Pinocchio and the Emperor of the Night is the lesser-known non-Disney sequel to the beloved Disney classic…which I guess means it’s technically not a sequel, but some kind of deformed bastard child of an ill-advised affair. It’s considerably darker and more disturbing than the original, or at least weirder, featuring one scene in which Pinocchio is tortured by a cackling fish-lipped pedophile with a mustache. Oh, and Pinocchio also sells his soul to the devil. Yup.
Our story begins with a carnival coming to town in the middle of the night. Except it’s not any carnival. It’s an EVIL carnival. We know this because of the ominous music, weird, flashing lights and crackling electricity.
We then cut to a quaint cottage where Pinocchio is celebrating his first birthday as a real boy. His fairy godmother may have turned him from a puppet into a flesh-and-blood kid, but she didn’t do a very good job. Pinocchio’s movements are oddly jerky, and his cheeks stick out from his misshapen face like the handlebars on a bicycle. Plus they’re excessively rosy in many shots, making it look like he’s been playing with his fairy godmother’s makeup (maybe he decided being a real girl would be more fun?) I’d like to think that the odd character design was an intentional choice of the filmmakers’—after all, Pinocchio started out his existence as a puppet, so it makes sense that he wouldn’t look or act quite “real.” But “crappy character design” seems a bit more likely.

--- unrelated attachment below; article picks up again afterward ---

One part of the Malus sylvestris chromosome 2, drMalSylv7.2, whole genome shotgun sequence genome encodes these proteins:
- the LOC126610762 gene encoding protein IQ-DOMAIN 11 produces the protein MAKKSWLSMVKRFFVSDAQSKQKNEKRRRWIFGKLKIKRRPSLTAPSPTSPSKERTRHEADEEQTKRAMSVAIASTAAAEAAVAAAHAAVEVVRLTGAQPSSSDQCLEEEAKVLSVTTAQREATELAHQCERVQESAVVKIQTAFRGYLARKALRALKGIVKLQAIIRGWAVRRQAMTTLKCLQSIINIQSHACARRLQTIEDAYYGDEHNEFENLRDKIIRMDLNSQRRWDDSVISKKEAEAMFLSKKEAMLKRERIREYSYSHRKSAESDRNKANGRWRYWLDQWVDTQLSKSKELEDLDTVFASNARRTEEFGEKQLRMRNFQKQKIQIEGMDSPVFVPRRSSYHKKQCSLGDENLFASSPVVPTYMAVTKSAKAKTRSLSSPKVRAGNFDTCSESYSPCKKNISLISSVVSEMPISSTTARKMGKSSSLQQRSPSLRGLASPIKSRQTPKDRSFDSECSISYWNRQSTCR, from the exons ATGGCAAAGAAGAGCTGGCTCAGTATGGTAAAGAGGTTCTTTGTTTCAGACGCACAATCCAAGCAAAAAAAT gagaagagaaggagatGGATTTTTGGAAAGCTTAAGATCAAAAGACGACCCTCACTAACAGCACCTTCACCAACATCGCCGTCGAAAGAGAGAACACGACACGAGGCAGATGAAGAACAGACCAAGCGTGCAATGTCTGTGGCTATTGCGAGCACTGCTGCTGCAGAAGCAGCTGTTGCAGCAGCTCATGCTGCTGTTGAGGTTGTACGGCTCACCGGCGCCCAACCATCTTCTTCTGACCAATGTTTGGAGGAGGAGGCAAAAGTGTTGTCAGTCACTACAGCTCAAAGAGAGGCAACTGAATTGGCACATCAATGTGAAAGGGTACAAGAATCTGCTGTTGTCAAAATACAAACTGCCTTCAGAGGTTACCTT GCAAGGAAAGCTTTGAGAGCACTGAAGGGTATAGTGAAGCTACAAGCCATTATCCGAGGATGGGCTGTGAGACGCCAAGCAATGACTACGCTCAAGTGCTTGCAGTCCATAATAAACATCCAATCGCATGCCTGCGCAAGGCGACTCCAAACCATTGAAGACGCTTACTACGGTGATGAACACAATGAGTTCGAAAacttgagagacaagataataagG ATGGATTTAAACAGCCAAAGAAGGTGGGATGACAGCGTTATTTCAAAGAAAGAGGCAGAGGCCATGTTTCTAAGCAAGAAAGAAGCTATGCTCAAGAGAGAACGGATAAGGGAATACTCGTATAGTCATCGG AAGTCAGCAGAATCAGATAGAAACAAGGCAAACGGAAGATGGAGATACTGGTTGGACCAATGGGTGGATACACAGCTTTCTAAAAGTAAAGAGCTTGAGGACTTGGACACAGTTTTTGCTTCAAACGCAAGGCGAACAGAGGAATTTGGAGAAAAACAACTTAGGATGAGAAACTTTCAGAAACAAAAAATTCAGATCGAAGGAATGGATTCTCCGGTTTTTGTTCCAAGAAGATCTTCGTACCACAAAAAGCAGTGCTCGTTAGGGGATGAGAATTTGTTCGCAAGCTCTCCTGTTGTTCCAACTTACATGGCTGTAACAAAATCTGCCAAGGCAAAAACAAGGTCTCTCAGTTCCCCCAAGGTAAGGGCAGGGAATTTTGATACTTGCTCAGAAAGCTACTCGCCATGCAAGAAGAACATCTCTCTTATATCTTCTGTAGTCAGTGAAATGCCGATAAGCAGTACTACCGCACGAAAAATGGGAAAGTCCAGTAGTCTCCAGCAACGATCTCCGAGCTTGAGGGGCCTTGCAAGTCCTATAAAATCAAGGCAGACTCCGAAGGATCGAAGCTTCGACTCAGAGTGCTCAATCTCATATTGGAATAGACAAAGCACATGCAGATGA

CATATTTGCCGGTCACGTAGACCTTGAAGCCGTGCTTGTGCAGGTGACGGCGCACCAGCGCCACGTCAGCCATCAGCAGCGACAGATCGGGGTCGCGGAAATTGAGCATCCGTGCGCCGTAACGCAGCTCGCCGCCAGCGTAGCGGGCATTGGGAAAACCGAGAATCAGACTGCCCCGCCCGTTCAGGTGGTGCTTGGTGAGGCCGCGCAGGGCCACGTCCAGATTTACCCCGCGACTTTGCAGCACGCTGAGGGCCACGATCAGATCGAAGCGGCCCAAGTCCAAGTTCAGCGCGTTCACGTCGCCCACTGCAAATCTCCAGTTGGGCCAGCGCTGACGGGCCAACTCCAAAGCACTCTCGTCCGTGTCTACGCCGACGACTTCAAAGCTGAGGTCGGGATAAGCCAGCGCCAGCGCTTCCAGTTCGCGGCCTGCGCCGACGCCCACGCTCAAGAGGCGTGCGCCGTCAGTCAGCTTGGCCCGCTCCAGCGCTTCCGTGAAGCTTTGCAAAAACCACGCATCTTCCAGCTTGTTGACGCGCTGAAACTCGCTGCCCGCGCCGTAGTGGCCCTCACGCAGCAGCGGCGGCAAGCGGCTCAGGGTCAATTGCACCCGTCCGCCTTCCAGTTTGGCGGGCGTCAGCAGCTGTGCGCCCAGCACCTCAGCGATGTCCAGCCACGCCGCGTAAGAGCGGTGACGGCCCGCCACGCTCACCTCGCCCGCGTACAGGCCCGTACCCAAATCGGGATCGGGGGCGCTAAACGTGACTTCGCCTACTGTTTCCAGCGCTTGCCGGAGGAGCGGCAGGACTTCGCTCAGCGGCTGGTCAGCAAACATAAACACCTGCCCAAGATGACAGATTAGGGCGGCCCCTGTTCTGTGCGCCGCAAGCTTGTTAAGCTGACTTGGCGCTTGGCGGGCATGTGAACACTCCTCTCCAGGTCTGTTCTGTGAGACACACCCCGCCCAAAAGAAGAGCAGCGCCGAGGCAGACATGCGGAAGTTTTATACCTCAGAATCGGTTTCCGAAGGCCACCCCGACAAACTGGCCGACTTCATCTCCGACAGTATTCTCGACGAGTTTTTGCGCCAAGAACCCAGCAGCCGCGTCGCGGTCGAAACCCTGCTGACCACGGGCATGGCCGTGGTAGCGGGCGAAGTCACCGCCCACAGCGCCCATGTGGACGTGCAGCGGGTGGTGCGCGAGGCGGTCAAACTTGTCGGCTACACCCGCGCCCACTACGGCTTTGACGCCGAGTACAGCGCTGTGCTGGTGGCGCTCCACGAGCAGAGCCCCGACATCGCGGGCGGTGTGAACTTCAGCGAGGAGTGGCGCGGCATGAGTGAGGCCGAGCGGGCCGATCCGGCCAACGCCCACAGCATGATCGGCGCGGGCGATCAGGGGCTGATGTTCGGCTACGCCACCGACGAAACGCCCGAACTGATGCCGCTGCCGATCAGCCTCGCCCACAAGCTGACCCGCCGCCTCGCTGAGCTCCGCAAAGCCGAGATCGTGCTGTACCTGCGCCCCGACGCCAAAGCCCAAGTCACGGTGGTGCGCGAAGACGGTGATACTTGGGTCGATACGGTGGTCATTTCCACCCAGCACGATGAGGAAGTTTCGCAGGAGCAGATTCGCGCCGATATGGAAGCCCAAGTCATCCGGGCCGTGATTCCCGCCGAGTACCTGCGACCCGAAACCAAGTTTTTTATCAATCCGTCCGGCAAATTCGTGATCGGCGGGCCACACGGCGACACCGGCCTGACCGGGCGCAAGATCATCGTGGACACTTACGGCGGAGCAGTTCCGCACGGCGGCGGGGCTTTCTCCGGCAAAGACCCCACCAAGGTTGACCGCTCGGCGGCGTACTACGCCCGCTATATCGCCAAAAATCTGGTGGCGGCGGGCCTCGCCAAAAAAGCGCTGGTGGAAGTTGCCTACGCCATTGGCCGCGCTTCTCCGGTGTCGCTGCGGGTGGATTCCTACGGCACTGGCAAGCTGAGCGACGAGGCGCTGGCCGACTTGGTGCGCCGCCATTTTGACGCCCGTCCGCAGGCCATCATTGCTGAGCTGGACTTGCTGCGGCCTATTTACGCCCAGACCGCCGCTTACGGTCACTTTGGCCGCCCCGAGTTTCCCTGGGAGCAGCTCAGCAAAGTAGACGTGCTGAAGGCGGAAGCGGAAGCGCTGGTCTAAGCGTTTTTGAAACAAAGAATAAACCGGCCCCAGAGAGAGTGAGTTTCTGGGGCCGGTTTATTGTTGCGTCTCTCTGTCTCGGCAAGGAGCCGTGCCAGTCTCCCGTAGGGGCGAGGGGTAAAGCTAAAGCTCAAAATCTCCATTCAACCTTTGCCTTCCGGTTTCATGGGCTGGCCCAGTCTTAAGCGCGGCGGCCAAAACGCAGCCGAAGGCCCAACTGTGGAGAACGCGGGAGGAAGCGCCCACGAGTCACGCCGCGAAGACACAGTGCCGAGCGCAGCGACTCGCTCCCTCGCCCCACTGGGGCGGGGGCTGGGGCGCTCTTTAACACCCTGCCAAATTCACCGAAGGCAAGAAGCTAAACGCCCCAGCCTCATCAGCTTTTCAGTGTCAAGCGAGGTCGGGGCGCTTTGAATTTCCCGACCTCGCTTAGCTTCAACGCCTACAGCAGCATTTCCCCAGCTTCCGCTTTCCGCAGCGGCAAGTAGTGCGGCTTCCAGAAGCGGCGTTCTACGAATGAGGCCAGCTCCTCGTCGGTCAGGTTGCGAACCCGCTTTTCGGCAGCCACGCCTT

Geppetto makes him a birthday cake, and Pinocchio is so delighted that he exclaims, “Gee Willickers!”—a catchphrase which he uses way, way too often over the course of this movie. What actual human child has ever used the phrase “Gee Willickers” outside of a fifties sitcom?